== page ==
1. Review of educational portfolios. Several programs, including Art, Teacher Education, the Community Involvement Center, the Bachelor of Integrated Studies and the Honor’s Program, use portfolios either by themselves or in conjunction with capstone courses to assess general education outcomes. The Faculty General Education Improvement and Assessment Committee is facilitating the broader use of electronic portfolios, following up on an earlier pilot project which suggested that such portfolios showed promise as a basis for cross-discipline general education assessment. (These provide primary and secondary indicators for all WSU General Education Learning Outcomes.) Each of the programs that use portfolios report general education outcomes as part of their annual assessment report. These general education outcomes are currently normed and reported from within the disciplines, however there are efforts led by the General Education Improvement and Assessment Committee to establish shared rubrics that would allow for cross-disciplinary norming. (Examples of portfolios are found in Appendix IV.)
  2. Capstone courses. Approximately eighty percent of all WSU students participate in a capstone class or project. (These provide primary and secondary indicators for all WSU General Education Learning Outcomes.) General education attainment is assessed in each of these summative settings and is reported as part of each college’s annual assessment report. As with the portfolio data, these general education outcomes are presently normed within the disciplines. To allow the data from the portfolios and capstone courses to be more easily compared, the Faculty General Education Improvement and Assessment Committee is working on developing a set of shared rubrics for each of the general education learning outcomes. (Examples of Capstone Assessments are found in Appendix V.)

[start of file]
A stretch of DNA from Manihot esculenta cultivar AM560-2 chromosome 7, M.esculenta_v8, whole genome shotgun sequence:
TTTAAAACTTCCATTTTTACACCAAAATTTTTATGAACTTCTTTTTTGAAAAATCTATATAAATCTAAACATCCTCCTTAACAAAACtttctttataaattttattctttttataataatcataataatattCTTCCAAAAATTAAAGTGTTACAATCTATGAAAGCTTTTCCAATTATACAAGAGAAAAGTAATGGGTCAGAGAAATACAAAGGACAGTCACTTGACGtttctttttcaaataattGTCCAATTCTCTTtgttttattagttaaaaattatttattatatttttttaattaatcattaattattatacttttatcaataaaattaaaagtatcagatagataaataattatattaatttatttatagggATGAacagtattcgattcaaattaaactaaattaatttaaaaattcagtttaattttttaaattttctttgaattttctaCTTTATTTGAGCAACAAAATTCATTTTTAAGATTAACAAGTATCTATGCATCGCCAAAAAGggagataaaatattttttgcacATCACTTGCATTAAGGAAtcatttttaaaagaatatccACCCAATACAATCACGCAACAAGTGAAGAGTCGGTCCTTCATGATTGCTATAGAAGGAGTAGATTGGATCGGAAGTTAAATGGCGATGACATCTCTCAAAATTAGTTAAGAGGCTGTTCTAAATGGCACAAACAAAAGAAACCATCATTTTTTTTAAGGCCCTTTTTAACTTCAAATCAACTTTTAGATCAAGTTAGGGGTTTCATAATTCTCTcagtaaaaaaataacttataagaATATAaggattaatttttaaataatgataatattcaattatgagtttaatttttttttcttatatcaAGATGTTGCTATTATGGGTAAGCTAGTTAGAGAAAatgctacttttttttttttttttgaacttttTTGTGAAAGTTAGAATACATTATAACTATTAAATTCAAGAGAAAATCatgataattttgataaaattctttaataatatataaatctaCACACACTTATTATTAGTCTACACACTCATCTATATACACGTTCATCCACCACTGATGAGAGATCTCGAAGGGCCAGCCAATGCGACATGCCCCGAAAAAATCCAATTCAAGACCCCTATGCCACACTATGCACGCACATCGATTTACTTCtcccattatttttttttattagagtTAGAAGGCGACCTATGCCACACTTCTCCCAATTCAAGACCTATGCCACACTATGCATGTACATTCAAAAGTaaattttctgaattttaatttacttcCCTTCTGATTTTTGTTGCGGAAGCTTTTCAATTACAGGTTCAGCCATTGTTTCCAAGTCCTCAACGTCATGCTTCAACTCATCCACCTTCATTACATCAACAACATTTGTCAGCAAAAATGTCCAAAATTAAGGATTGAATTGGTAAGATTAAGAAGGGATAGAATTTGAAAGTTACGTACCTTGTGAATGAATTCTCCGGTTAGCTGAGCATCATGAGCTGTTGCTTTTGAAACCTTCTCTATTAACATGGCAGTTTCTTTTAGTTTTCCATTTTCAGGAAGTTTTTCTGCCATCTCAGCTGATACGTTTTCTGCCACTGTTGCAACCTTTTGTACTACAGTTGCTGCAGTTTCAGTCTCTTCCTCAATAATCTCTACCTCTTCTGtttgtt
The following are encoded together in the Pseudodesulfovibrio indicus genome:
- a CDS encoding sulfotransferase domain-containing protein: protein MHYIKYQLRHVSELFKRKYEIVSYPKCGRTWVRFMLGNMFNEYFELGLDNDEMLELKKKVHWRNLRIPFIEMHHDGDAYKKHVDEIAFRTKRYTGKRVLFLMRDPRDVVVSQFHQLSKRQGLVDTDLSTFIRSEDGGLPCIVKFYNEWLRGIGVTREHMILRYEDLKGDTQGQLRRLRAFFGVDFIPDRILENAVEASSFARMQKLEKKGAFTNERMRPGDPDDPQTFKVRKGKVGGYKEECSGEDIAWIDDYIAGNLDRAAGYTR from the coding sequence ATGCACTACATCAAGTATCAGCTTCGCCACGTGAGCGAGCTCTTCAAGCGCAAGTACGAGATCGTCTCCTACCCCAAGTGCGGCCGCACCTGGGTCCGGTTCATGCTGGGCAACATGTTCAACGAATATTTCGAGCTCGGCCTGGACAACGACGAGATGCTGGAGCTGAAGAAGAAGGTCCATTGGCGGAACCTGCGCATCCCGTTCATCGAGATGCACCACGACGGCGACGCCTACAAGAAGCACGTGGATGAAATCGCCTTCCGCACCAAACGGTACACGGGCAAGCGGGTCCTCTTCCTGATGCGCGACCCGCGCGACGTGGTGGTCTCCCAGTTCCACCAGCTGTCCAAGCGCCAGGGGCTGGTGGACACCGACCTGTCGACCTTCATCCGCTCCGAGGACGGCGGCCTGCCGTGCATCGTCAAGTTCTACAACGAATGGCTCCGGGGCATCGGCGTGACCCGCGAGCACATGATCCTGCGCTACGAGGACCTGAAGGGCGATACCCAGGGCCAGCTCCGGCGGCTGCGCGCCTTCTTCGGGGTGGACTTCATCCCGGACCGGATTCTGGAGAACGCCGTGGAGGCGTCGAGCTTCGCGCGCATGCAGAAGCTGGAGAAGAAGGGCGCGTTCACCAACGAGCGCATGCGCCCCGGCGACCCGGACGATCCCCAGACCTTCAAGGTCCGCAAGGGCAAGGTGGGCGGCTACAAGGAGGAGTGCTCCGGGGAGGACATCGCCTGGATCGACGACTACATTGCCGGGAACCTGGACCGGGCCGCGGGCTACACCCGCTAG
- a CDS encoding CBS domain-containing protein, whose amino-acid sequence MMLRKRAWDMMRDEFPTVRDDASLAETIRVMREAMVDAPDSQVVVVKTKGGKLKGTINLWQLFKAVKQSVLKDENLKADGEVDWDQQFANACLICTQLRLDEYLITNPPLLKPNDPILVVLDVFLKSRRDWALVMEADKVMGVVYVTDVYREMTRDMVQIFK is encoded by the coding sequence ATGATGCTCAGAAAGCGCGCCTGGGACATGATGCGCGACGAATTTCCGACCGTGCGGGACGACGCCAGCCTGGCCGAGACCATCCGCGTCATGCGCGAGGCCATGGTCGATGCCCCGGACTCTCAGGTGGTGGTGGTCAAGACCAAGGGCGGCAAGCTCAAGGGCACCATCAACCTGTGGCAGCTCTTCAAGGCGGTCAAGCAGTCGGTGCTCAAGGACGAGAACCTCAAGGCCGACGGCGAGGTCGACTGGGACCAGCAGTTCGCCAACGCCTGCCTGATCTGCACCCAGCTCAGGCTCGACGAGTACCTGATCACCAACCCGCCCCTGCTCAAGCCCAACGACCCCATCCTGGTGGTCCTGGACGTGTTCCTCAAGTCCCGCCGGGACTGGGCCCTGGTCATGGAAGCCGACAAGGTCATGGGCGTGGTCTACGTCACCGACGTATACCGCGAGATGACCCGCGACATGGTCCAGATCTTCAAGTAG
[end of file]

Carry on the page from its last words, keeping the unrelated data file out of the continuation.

3. Student artifacts with grading rubrics. By using representative student artifacts, the grading rubrics for those artifacts that reflect general education outcomes and the associated grades, we are able to infer attainment of general education competencies from grades in general education and major courses. (Examples of Rubrics and Student Artifacts are found in Appendix VI.)
  4. Graduating student outcomes surveys. We have administered a general survey to all graduating seniors. In addition, many departments use graduation interviews and surveys as a way of assessing summative attainment of disciplinary and general education learning outcomes. (Examples of Graduating Student Assessments are found in Appendix VII.)
  5. Targeted locally developed surveys. For example, the Community Involvement Center (CIC) administers a survey to students enrolled in community-based learning courses asking students for feedback in five general areas: a) perception of service-learning; b) evaluation of the service-learning course; c) attitude toward community involvement; d) influence of service on major or profession; and e) personal reflections on service. Other campus areas have similar surveys that elicit information specific to their program. (Examples of targeted surveys are found in Appendix VIII.)

Other data that provides both secondary evidence of general education attainment includes: